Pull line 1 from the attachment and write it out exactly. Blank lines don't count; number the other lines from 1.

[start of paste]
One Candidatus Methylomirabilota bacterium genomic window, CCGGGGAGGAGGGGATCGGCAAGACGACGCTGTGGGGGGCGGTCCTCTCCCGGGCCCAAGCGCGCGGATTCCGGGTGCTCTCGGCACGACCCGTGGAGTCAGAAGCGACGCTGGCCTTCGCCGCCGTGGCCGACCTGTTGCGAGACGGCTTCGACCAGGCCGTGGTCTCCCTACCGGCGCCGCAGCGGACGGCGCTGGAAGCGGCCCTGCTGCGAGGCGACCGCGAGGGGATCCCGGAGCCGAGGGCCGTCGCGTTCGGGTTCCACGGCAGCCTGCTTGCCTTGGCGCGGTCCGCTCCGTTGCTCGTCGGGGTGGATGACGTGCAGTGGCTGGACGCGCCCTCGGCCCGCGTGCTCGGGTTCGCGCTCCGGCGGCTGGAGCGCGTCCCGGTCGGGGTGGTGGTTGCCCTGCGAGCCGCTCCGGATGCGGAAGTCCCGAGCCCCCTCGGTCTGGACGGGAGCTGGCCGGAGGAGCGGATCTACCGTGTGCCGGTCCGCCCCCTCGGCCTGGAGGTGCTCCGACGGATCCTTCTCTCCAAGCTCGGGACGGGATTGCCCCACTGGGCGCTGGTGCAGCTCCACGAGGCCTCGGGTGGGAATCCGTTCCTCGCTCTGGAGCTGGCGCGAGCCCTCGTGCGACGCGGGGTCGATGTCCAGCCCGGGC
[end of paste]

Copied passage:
One Candidatus Methylomirabilota bacterium genomic window, CCGGGGAGGAGGGGATCGGCAAGACGACGCTGTGGGGGGCGGTCCTCTCCCGGGCCCAAGCGCGCGGATTCCGGGTGCTCTCGGCACGACCCGTGGAGTCAGAAGCGACGCTGGCCTTCGCCGCCGTGGCCGACCTGTTGCGAGACGGCTTCGACCAGGCCGTGGTCTCCCTACCGGCGCCGCAGCGGACGGCGCTGGAAGCGGCCCTGCTGCGAGGCGACCGCGAGGGGATCCCGGAGCCGAGGGCCGTCGCGTTCGGGTTCCACGGCAGCCTGCTTGCCTTGGCGCGGTCCGCTCCGTTGCTCGTCGGGGTGGATGACGTGCAGTGGCTGGACGCGCCCTCGGCCCGCGTGCTCGGGTTCGCGCTCCGGCGGCTGGAGCGCGTCCCGGTCGGGGTGGTGGTTGCCCTGCGAGCCGCTCCGGATGCGGAAGTCCCGAGCCCCCTCGGTCTGGACGGGAGCTGGCCGGAGGAGCGGATCTACCGTGTGCCGGTCCGCCCCCTCGGCCTGGAGGTGCTCCGACGGATCCTTCTCTCCAAGCTCGGGACGGGATTGCCCCACTGGGCGCTGGTGCAGCTCCACGAGGCCTCGGGTGGGAATCCGTTCCTCGCTCTGGAGCTGGCGCGAGCCCTCGTGCGACGCGGGGTCGATGTCCAGCCCGGGC